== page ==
The Alexandrian

The Paradise Snare - A.C. CrispinVOLUME 1: THE PARADISE SNARE

It’s books like this which make reading tie-in fiction worthwhile. What makes this book really tick is Crispin’s ability to take the familiar character of Han Solo and vividly capture him on the page: Han Solo walks, talks, acts, and thinks like Han Solo, and Crispin uses that to tell a really solid character drama wrapped into your standard Star Wars sci-fi action fare.

Speaking of that sci-fi action fare, the other notable strength of The Paradise Snare is Crispin’s ability to craft a Star Wars story without cribbing all her material from the the films. This is actually a fairly difficult line to walk: On the one hand, you get the authors whose novels feel like modern SF novels with a thin veneer of Star Wars glossed over the top. Those just don’t have the right mixture of classic space opera and Saturday serial heroism. They don’t feel right. On the other hand, you’ve got the authors who simply take the themes and elements already present in the films, throw them into a blender, and pour out the result. Those feel right, but they don’t offer anything of particular interest.

Crispin, on the other hand, manages to craft a novel whose plot and theme are very distinct from those found in the films, but which still feels like a Star Wars story. That’s no small accomplishment and it kept my turning the pages compulsively from cover-to-cover.

I’d like to be able to say more, but that really sums it up: The Paradise Snare is a tightly written, very well-done novel that’s a lot of fun to read. Perhaps the highest praise I can pay it is that this a novel that I’m likely to come back and read again some day. As I put it aside, I was eagerly looking forward to the next two books in the trilogy…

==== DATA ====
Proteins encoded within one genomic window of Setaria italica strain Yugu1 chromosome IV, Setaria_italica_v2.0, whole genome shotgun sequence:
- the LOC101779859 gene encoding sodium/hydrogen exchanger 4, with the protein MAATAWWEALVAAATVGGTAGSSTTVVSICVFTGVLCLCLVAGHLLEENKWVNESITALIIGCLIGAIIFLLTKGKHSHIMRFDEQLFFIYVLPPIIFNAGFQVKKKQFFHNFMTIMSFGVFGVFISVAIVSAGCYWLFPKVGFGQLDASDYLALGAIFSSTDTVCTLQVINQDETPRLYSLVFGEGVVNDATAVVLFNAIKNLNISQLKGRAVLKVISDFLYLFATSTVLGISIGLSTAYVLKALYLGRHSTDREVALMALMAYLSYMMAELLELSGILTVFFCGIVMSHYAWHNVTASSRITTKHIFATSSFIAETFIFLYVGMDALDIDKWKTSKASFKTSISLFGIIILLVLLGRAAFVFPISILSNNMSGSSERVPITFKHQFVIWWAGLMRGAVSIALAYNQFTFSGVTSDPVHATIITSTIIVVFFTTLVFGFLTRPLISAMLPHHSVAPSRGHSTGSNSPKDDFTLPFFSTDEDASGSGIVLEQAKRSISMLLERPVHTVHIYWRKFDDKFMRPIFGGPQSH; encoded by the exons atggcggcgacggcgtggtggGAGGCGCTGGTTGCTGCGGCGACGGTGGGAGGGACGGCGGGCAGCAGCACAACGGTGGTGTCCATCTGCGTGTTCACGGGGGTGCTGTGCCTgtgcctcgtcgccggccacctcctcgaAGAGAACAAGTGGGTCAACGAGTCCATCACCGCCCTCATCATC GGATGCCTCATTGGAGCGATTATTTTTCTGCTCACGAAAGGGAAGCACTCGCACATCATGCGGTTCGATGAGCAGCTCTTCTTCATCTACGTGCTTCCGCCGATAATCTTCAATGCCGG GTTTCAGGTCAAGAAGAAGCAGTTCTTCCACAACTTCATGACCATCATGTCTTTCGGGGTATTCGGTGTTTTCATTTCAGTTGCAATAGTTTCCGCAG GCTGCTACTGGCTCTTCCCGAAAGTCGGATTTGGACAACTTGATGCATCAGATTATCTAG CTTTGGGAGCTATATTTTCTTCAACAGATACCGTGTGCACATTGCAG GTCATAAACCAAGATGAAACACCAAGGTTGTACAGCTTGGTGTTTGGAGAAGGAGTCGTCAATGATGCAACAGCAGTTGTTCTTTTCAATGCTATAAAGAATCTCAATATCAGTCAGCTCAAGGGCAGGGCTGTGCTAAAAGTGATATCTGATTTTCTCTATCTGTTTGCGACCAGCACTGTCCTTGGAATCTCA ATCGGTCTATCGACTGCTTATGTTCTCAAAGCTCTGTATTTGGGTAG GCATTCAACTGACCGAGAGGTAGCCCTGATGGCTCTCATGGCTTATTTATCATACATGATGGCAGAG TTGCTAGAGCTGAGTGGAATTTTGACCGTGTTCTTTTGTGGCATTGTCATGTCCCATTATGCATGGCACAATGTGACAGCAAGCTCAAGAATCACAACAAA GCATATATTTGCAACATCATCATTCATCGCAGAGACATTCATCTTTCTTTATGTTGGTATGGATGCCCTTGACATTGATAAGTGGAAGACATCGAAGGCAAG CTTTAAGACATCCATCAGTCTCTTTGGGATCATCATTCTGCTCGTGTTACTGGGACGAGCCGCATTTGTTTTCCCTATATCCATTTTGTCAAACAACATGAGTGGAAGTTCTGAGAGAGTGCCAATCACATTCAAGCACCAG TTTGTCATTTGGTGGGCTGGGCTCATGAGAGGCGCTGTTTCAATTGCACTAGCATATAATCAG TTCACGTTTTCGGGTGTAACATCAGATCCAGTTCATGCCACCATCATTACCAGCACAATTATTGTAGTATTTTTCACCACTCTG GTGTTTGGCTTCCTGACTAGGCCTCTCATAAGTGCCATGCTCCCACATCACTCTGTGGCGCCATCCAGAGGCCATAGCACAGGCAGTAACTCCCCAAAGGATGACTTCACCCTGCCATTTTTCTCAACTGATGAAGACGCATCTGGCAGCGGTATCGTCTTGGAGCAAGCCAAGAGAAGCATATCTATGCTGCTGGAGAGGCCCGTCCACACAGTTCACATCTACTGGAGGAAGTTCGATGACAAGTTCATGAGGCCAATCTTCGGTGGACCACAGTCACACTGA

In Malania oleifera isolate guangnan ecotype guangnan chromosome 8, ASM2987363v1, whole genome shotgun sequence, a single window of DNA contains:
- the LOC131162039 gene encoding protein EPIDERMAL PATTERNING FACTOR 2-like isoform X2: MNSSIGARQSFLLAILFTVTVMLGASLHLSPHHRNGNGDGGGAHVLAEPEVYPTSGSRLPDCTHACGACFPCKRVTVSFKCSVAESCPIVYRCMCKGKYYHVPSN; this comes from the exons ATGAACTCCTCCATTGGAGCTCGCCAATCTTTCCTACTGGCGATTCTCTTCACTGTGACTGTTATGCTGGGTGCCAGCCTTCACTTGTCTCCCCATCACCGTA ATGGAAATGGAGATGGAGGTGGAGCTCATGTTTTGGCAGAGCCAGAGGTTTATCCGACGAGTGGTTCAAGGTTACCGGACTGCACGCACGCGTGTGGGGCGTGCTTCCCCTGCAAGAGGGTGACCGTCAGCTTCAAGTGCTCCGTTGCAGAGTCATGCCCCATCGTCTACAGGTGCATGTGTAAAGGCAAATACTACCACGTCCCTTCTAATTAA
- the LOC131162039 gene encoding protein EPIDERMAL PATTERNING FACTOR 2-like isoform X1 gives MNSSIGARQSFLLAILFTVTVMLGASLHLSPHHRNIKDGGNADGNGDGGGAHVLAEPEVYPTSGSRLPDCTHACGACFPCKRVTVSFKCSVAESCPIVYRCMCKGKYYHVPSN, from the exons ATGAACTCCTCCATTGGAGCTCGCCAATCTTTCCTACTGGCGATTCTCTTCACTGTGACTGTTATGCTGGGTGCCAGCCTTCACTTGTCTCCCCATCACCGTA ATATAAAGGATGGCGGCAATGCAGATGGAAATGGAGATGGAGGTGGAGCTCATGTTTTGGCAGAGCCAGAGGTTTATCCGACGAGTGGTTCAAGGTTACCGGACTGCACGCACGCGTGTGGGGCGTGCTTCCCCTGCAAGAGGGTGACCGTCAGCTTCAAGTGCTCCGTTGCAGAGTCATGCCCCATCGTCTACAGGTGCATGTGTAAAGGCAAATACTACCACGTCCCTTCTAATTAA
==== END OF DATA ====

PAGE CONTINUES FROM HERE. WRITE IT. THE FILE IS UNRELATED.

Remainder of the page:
VOLUME 2: THE HUTT GAMBIT

The Hutt Gambit - A.C. CrispinUnfortunately, the promise of The Paradise Snare is not fulfilled by The Hutt Gambit.

This is a novel which doesn’t seem to have made the transition from outline to finished product. Far too many sequences are told instead of shown. For example, Han goes through several girlfriends in the course of the novel, but every single one of them follows the same course: We see Han ask them out, we get several paragraphs summarizing their months-long romance, and then we get another scene with them breaking up. The result is just words on a page — there’s no connection; no emotional resonance; no meaning.

I think Crispin is struggling with two problems here: First, the amount of time covered by the novel — at least three or four years, if not more. Such a timespan invites the author to summarize with broad strokes, and once they’re in the habit of doing that its easy for the telling-rather-than-showing to creep into the smaller sequences as well.

Second, she has a lot of previously-established continuity from the Expanded Universe to work into her stories. It’s continuity from over a dozen different stories from a half-dozen authors who were more interested in establishing their immediate dramatic needs than coming up with a coherent narrative.

As a result, there are some things which work very well. (For example, the history established between Han and Boba Fett provides some nice depth to the saga.) And there are some things that don’t. (For example, the first meeting between Han and Lando felt very flat to me.) And there are quite a few things that feel as if Crispin is going through the motions. (For example, establishing Solo’s history at Smuggler’s Run seemed very mechanical to me.)

On top of this fundamental problem, there are a lot of contributory flaws.